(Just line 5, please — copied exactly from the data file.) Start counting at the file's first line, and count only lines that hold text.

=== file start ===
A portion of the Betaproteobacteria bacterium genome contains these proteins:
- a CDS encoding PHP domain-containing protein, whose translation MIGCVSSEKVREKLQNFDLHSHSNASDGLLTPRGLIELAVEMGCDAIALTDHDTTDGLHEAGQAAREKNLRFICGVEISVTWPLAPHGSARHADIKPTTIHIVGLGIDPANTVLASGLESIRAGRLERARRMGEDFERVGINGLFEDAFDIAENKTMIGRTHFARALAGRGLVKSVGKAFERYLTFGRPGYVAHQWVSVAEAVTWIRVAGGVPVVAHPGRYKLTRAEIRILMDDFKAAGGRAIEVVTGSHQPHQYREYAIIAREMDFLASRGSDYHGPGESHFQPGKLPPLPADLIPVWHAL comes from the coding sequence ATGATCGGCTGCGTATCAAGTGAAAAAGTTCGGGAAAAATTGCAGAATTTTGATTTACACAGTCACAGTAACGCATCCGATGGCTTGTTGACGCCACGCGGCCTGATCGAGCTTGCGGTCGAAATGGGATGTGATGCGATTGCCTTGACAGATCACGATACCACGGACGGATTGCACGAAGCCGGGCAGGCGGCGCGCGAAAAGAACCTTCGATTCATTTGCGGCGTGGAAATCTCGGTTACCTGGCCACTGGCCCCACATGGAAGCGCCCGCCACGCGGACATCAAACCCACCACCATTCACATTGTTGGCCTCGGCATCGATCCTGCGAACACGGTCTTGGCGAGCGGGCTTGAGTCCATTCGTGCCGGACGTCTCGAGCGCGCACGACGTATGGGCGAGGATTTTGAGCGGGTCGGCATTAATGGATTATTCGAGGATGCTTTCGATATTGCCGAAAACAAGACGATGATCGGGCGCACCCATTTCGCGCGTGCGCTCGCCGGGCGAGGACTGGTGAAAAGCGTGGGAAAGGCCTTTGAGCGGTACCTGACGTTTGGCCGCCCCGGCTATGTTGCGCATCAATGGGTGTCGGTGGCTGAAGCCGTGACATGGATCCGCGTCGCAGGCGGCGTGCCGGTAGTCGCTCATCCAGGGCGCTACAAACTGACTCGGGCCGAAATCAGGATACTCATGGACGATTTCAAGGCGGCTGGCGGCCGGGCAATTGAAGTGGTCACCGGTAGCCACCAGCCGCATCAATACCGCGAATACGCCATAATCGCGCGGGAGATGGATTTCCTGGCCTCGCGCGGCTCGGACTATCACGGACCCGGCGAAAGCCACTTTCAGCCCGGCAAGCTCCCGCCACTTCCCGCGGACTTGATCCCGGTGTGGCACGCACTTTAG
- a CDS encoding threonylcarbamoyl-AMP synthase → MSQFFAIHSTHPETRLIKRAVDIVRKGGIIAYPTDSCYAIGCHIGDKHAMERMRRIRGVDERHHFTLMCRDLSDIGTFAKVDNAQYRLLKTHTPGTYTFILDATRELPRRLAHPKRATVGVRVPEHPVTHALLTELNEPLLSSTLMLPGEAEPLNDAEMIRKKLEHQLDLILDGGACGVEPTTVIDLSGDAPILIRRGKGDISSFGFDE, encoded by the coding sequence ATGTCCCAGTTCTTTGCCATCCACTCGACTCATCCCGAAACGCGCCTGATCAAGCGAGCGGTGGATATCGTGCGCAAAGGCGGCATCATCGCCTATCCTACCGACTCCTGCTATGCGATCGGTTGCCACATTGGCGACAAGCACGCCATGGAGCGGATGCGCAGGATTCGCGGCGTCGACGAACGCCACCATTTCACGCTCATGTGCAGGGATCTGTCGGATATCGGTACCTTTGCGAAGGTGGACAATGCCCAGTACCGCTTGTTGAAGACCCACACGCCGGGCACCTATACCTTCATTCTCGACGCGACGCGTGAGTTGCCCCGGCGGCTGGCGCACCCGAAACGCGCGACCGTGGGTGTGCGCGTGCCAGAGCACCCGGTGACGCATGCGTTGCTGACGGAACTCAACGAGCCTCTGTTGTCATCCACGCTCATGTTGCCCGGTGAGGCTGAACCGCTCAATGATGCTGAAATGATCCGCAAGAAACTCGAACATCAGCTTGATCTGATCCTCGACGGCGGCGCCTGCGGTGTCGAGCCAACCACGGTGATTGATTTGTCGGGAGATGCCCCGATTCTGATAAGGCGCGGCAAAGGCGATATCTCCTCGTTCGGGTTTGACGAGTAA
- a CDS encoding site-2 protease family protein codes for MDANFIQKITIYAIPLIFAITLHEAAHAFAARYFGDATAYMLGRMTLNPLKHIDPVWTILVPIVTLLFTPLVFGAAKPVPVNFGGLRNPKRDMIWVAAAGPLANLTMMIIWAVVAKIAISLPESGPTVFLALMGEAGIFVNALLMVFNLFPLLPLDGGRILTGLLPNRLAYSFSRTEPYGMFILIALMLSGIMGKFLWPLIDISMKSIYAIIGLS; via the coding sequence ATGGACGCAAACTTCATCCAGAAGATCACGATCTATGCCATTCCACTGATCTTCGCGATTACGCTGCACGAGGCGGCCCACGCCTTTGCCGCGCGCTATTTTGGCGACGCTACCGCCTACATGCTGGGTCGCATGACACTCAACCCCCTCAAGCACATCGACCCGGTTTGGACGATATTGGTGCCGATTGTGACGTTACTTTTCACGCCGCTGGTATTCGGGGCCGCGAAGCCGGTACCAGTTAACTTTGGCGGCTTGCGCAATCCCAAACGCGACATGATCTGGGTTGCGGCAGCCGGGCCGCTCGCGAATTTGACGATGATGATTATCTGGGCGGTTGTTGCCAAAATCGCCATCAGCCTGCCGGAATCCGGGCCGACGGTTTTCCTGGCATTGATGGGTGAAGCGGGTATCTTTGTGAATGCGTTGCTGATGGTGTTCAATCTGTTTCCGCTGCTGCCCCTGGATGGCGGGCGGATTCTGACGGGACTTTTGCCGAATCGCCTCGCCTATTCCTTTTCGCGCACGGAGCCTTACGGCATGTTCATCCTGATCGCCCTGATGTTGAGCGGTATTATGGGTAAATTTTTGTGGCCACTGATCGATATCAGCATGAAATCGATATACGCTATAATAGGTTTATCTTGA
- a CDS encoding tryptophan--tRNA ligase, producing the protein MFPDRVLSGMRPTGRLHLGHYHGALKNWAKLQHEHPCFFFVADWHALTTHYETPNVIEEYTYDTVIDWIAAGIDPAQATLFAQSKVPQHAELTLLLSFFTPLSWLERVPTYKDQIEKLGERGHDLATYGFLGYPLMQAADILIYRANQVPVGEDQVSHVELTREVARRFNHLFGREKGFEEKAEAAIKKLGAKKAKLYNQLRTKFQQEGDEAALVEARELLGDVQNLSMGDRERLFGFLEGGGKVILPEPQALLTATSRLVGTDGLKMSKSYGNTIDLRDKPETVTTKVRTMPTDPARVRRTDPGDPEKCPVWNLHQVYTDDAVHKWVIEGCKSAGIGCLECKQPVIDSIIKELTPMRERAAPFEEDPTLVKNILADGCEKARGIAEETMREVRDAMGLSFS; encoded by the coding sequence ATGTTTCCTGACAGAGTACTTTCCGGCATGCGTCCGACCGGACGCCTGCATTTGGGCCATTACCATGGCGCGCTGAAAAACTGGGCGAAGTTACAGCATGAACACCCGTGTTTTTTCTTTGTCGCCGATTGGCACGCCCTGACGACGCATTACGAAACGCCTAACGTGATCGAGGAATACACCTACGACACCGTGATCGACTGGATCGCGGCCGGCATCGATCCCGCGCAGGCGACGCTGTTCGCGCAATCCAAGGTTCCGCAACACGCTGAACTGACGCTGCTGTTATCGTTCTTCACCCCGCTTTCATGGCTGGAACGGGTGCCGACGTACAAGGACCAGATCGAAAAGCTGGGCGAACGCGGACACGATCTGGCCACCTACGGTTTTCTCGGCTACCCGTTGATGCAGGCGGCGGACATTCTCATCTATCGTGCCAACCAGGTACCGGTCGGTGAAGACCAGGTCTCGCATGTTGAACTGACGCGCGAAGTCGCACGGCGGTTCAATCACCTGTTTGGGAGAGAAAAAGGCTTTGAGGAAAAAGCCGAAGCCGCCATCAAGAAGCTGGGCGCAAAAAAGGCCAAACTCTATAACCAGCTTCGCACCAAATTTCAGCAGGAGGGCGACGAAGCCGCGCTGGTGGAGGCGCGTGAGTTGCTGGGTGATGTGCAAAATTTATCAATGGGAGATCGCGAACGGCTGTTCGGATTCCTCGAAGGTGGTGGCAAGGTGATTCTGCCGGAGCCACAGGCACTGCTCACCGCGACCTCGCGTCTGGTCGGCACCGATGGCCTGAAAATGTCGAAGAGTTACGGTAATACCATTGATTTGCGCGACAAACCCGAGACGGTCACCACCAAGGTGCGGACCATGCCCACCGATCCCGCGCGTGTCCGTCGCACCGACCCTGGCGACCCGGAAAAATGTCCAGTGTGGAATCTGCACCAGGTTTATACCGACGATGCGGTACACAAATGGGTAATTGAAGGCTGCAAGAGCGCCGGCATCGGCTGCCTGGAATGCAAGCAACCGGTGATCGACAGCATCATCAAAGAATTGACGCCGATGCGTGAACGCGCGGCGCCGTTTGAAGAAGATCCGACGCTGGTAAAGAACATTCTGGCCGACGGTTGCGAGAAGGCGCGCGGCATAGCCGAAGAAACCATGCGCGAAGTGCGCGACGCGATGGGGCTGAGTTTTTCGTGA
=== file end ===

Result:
- a CDS encoding tryptophan--tRNA ligase, producing the protein MFPDRVLSGMRPTGRLHLGHYHGALKNWAKLQHEHPCFFFVADWHALTTHYETPNVIEEYTYDTVIDWIAAGIDPAQATLFAQSKVPQHAELTLLLSFFTPLSWLERVPTYKDQIEKLGERGHDLATYGFLGYPLMQAADILIYRANQVPVGEDQVSHVELTREVARRFNHLFGREKGFEEKAEAAIKKLGAKKAKLYNQLRTKFQQEGDEAALVEARELLGDVQNLSMGDRERLFGFLEGGGKVILPEPQALLTATSRLVGTDGLKMSKSYGNTIDLRDKPETVTTKVRTMPTDPARVRRTDPGDPEKCPVWNLHQVYTDDAVHKWVIEGCKSAGIGCLECKQPVIDSIIKELTPMRERAAPFEEDPTLVKNILADGCEKARGIAEETMREVRDAMGLSFS; encoded by the coding sequence ATGTTTCCTGACAGAGTACTTTCCGGCATGCGTCCGACCGGACGCCTGCATTTGGGCCATTACCATGGCGCGCTGAAAAACTGGGCGAAGTTACAGCATGAACACCCGTGTTTTTTCTTTGTCGCCGATTGGCACGCCCTGACGACGCATTACGAAACGCCTAACGTGATCGAGGAATACACCTACGACACCGTGATCGACTGGATCGCGGCCGGCATCGATCCCGCGCAGGCGACGCTGTTCGCGCAATCCAAGGTTCCGCAACACGCTGAACTGACGCTGCTGTTATCGTTCTTCACCCCGCTTTCATGGCTGGAACGGGTGCCGACGTACAAGGACCAGATCGAAAAGCTGGGCGAACGCGGACACGATCTGGCCACCTACGGTTTTCTCGGCTACCCGTTGATGCAGGCGGCGGACATTCTCATCTATCGTGCCAACCAGGTACCGGTCGGTGAAGACCAGGTCTCGCATGTTGAACTGACGCGCGAAGTCGCACGGCGGTTCAATCACCTGTTTGGGAGAGAAAAAGGCTTTGAGGAAAAAGCCGAAGCCGCCATCAAGAAGCTGGGCGCAAAAAAGGCCAAACTCTATAACCAGCTTCGCACCAAATTTCAGCAGGAGGGCGACGAAGCCGCGCTGGTGGAGGCGCGTGAGTTGCTGGGTGATGTGCAAAATTTATCAATGGGAGATCGCGAACGGCTGTTCGGATTCCTCGAAGGTGGTGGCAAGGTGATTCTGCCGGAGCCACAGGCACTGCTCACCGCGACCTCGCGTCTGGTCGGCACCGATGGCCTGAAAATGTCGAAGAGTTACGGTAATACCATTGATTTGCGCGACAAACCCGAGACGGTCACCACCAAGGTGCGGACCATGCCCACCGATCCCGCGCGTGTCCGTCGCACCGACCCTGGCGACCCGGAAAAATGTCCAGTGTGGAATCTGCACCAGGTTTATACCGACGATGCGGTACACAAATGGGTAATTGAAGGCTGCAAGAGCGCCGGCATCGGCTGCCTGGAATGCAAGCAACCGGTGATCGACAGCATCATCAAAGAATTGACGCCGATGCGTGAACGCGCGGCGCCGTTTGAAGAAGATCCGACGCTGGTAAAGAACATTCTGGCCGACGGTTGCGAGAAGGCGCGCGGCATAGCCGAAGAAACCATGCGCGAAGTGCGCGACGCGATGGGGCTGAGTTTTTCGTGA